Cybersecurity is at the top of everyone’s minds in 2022. As threats become more insidious, costly, and sophisticated, companies must proactively protect their vital data and systems.
However, the cybersecurity vendor market is vast and complex. There are thousands of companies offering security software-as-a-service, each with different offerings to suit specific business models. But therein lies the problem—if you do not have a security or tech background, it can be confusing. Choosing the wrong approach may put your organization at risk, and the stakes are exceedingly high.
IBM’s Cost of a Data Breach Report 2021 shows that the average cost of a breach in the United States is in the range of $4.24 million, the highest it’s been in the 17 years the organization has been tracking trends. That cost rises by $1.07 million for breaches where remote work is a factor. On average, it takes 280 days for a company to detect, respond, and remediate the issue. Almost 60% do not survive.
With these statistics in mind, it’s essential to ensure you choose the right vendor for your company’s needs. You need to consider your budget, in-house capabilities, and your company’s risk environment, including the risk of your industry at large.
The Security Buzzword Confusion
The cybersecurity vendor landscape is flush with companies providing all manner of acronyms and buzzwords to describe the protection they provide.
Suppliers talk about their capabilities in MDR, EDR, XDR, ZTE, and GRC, but you just want to have your company’s systems protected—preferably without having to take a course in current cyber parlance.
Buzzwords are great for analyst reports and SEO. But as an organization, how do you select the right technology and supplier to protect your organization from the threat actors trying to infiltrate your defenses?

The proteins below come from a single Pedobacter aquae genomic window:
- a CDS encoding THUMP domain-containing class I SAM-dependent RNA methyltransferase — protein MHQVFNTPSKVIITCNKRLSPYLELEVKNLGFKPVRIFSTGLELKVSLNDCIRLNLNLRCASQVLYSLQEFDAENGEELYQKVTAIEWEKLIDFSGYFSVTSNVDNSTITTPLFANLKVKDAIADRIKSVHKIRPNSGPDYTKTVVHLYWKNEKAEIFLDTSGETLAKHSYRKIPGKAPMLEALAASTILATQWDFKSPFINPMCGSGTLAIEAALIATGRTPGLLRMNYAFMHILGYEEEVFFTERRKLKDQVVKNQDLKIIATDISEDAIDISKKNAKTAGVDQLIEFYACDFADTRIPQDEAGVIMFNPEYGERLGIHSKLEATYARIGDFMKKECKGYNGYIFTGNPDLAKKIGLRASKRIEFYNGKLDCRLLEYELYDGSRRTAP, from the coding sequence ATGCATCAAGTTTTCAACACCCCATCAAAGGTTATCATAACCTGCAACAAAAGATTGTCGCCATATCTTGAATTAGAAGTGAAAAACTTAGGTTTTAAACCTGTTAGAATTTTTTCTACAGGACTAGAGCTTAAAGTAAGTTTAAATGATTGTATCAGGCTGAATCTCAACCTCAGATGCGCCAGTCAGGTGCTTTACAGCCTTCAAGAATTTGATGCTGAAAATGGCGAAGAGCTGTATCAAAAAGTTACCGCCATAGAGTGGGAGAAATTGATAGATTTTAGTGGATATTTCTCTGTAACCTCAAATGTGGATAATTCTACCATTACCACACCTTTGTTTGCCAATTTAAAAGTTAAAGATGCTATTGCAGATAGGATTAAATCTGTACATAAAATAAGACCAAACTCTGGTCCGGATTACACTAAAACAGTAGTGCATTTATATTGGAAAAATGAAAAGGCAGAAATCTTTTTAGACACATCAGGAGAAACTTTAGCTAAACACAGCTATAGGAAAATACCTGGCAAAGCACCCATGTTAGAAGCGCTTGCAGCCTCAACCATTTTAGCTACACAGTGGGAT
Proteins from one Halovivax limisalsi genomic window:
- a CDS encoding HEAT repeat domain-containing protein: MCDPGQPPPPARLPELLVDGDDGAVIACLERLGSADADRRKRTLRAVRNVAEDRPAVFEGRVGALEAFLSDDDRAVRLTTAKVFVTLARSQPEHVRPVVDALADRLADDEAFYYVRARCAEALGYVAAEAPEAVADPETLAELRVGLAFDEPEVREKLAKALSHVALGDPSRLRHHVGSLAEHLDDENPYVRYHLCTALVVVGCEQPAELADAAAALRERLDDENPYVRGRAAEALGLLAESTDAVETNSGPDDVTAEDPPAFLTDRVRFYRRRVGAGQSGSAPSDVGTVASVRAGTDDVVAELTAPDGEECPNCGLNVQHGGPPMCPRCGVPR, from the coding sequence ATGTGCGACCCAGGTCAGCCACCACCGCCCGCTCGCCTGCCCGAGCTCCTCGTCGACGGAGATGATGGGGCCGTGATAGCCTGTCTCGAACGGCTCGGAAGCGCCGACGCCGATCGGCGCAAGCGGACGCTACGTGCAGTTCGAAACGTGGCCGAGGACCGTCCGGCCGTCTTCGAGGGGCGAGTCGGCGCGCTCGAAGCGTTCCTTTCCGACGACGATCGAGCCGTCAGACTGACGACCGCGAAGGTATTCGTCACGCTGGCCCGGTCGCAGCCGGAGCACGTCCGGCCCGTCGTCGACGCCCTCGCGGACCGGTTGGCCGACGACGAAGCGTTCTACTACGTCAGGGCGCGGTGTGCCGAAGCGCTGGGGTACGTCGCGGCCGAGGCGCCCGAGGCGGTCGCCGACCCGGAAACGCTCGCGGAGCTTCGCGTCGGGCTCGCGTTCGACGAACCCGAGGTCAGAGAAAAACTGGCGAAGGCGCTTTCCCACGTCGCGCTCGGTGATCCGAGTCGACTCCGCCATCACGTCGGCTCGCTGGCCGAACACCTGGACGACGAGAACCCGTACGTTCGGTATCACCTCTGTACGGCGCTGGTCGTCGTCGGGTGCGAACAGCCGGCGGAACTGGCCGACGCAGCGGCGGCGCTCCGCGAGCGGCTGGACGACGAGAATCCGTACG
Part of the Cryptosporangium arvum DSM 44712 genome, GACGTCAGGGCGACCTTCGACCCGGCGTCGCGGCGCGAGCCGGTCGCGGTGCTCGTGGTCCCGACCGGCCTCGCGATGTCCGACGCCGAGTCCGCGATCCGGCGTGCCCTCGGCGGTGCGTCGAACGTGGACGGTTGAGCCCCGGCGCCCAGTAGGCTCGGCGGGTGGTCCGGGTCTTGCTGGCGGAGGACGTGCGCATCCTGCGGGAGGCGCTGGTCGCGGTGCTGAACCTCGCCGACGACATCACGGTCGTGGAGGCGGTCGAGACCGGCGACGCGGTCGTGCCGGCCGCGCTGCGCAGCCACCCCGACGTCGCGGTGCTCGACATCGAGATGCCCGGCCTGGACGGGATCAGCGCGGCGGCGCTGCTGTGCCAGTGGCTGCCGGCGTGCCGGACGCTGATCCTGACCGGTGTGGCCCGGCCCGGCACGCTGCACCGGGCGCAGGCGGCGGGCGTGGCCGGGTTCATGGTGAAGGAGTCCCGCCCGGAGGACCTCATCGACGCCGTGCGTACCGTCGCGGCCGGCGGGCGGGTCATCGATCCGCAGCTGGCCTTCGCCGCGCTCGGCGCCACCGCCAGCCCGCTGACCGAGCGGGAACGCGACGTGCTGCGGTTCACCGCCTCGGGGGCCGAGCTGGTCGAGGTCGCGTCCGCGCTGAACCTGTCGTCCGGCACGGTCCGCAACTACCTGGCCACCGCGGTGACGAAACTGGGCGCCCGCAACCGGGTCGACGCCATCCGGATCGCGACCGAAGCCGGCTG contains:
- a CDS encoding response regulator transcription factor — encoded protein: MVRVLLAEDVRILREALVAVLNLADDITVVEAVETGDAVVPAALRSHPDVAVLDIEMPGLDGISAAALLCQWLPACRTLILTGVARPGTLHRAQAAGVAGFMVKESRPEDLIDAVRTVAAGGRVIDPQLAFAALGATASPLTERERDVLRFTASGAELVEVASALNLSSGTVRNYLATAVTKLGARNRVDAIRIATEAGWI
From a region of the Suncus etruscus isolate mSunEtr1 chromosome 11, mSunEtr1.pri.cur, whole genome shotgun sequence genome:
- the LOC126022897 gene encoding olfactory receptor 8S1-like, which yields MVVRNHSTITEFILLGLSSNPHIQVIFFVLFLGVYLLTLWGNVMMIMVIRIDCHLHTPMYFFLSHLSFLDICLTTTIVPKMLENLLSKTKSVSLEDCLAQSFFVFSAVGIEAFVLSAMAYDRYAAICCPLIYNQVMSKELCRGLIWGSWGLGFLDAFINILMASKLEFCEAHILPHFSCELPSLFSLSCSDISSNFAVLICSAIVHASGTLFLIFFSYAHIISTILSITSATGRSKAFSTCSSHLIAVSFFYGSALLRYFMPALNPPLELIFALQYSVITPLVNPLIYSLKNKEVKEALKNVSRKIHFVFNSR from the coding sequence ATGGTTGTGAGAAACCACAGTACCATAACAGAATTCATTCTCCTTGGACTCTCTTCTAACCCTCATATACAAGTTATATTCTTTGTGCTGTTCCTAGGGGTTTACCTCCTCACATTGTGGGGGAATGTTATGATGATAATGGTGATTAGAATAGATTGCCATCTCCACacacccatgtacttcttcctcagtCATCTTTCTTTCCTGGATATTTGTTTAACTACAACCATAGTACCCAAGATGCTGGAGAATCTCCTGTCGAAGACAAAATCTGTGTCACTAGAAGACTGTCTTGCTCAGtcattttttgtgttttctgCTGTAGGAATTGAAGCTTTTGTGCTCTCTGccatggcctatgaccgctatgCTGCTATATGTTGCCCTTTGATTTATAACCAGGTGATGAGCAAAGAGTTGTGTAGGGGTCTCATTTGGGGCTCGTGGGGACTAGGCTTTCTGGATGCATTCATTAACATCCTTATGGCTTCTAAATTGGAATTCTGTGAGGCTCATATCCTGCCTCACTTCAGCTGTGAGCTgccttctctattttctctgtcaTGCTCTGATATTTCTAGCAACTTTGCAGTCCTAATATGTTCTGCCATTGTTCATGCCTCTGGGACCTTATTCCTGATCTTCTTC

Vendor selection can often seem like a jargony game of whack-a-mole when all you really want to know is—what do I need, can I afford it, and can this vendor do it?
Know Your Organizational Outcomes
Ultimately, choosing the right solution comes down to a few key items. Here are a few vital tasks you need to accomplish before deciding on a vendor.
Understand the data and systems you’re trying to protect. Different industries have specific data protection needs. For example, if you’re in financial services, healthcare, or the legal field, you have significant and specific compliance concerns, and these will help you determine which vendors are right for you. Ideally, you want to choose a vendor that has a track record in your industry so you can be confident they understand your needs.
Audit your existing technologies. A cybersecurity audit is an essential first step before you choose any solutions. You need to understand your company’s risk and security posture to ensure you’re selecting the right technology and approach. An audit will highlight vulnerabilities in your systems and help you focus on the right things.
Define your gaps. Even if you have an in-house information technology team, they may already be under a great deal of strain or have skills gaps that need to be addressed. Work with a vendor that can fill those gaps to ensure you have a system and security approach that works.
Compute your budget. Some solutions are targeted to the enterprise and are priced accordingly. While it’s nice to have all the bells and whistles, it might not be necessary if you’re protecting a small company. You must weigh the cost against your risk and budget and choose a solution that makes sense from every standpoint.
Decide if you want a product to manage in-house or a service to manage your products. Managed security services provide you with dedicated expertise and the latest solutions to respond to known and emerging threats. Of course, if you have dedicated cyber talent in-house, you might choose to manage and configure the process yourself. Your choice should be based on the talent, skills, and time available. If you lack any of these, choosing a fully-managed solution is probably your best bet.
Contact Peter Spina to discuss. 817-698-0601, firstname.lastname@example.org